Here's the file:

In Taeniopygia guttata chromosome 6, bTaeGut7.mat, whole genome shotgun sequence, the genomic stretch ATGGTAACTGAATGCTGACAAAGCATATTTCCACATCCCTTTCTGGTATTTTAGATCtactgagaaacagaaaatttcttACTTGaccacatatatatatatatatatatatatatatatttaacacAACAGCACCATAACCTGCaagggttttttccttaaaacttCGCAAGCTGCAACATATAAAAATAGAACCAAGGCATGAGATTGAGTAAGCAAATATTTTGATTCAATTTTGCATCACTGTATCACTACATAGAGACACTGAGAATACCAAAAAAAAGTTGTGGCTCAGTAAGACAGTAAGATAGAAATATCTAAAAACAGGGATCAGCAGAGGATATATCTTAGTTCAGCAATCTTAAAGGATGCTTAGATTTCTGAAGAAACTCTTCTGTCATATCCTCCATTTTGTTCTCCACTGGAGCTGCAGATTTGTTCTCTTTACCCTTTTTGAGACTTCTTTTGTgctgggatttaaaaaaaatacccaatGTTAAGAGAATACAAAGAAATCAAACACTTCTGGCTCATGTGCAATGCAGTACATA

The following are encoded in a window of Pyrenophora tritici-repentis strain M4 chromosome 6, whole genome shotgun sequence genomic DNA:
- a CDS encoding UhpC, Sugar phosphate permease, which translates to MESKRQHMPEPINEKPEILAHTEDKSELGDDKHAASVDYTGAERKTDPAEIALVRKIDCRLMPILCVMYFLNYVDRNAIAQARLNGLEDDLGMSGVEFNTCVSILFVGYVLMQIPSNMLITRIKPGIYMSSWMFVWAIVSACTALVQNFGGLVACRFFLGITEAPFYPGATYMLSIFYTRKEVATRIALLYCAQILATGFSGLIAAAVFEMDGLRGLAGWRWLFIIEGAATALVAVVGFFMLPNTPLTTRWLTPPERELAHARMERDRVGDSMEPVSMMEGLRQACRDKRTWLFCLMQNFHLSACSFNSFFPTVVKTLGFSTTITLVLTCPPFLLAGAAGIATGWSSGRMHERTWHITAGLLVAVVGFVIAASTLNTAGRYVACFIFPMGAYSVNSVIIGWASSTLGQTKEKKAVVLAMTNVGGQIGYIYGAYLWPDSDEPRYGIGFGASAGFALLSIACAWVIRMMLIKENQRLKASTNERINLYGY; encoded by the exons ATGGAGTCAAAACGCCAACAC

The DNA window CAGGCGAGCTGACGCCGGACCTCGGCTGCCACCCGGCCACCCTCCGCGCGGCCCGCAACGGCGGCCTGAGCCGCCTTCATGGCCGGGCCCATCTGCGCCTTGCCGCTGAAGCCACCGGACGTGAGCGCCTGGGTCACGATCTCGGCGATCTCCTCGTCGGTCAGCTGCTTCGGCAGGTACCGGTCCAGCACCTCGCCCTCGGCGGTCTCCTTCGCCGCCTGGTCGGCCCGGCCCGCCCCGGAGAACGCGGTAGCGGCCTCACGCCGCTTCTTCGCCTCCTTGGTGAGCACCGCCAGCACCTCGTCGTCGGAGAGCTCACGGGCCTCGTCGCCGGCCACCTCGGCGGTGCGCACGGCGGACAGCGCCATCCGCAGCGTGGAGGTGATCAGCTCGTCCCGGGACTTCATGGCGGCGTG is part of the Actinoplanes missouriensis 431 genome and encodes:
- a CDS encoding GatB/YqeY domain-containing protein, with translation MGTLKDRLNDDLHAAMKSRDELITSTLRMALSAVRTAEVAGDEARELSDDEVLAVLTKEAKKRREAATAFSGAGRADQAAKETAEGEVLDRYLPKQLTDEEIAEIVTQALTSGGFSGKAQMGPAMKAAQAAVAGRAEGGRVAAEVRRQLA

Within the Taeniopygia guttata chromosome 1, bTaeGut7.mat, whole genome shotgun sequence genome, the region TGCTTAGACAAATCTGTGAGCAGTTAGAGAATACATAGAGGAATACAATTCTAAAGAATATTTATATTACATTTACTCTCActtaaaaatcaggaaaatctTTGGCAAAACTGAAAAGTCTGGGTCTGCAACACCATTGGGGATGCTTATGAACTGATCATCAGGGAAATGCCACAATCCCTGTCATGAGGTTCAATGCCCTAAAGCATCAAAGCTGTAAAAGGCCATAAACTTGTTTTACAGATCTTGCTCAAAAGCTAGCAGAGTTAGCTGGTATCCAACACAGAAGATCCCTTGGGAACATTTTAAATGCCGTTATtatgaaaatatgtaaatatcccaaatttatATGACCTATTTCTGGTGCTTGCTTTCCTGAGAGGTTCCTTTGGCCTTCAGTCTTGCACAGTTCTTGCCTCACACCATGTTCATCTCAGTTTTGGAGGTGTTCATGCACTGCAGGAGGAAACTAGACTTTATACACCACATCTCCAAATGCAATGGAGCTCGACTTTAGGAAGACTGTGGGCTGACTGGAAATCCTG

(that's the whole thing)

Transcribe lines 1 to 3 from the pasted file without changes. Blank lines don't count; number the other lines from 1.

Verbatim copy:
In Taeniopygia guttata chromosome 6, bTaeGut7.mat, whole genome shotgun sequence, the genomic stretch ATGGTAACTGAATGCTGACAAAGCATATTTCCACATCCCTTTCTGGTATTTTAGATCtactgagaaacagaaaatttcttACTTGaccacatatatatatatatatatatatatatatatttaacacAACAGCACCATAACCTGCaagggttttttccttaaaacttCGCAAGCTGCAACATATAAAAATAGAACCAAGGCATGAGATTGAGTAAGCAAATATTTTGATTCAATTTTGCATCACTGTATCACTACATAGAGACACTGAGAATACCAAAAAAAAGTTGTGGCTCAGTAAGACAGTAAGATAGAAATATCTAAAAACAGGGATCAGCAGAGGATATATCTTAGTTCAGCAATCTTAAAGGATGCTTAGATTTCTGAAGAAACTCTTCTGTCATATCCTCCATTTTGTTCTCCACTGGAGCTGCAGATTTGTTCTCTTTACCCTTTTTGAGACTTCTTTTGTgctgggatttaaaaaaaatacccaatGTTAAGAGAATACAAAGAAATCAAACACTTCTGGCTCATGTGCAATGCAGTACATA

The following are encoded in a window of Pyrenophora tritici-repentis strain M4 chromosome 6, whole genome shotgun sequence genomic DNA:
- a CDS encoding UhpC, Sugar phosphate permease, which translates to MESKRQHMPEPINEKPEILAHTEDKSELGDDKHAASVDYTGAERKTDPAEIALVRKIDCRLMPILCVMYFLNYVDRNAIAQARLNGLEDDLGMSGVEFNTCVSILFVGYVLMQIPSNMLITRIKPGIYMSSWMFVWAIVSACTALVQNFGGLVACRFFLGITEAPFYPGATYMLSIFYTRKEVATRIALLYCAQILATGFSGLIAAAVFEMDGLRGLAGWRWLFIIEGAATALVAVVGFFMLPNTPLTTRWLTPPERELAHARMERDRVGDSMEPVSMMEGLRQACRDKRTWLFCLMQNFHLSACSFNSFFPTVVKTLGFSTTITLVLTCPPFLLAGAAGIATGWSSGRMHERTWHITAGLLVAVVGFVIAASTLNTAGRYVACFIFPMGAYSVNSVIIGWASSTLGQTKEKKAVVLAMTNVGGQIGYIYGAYLWPDSDEPRYGIGFGASAGFALLSIACAWVIRMMLIKENQRLKASTNERINLYGY; encoded by the exons ATGGAGTCAAAACGCCAACAC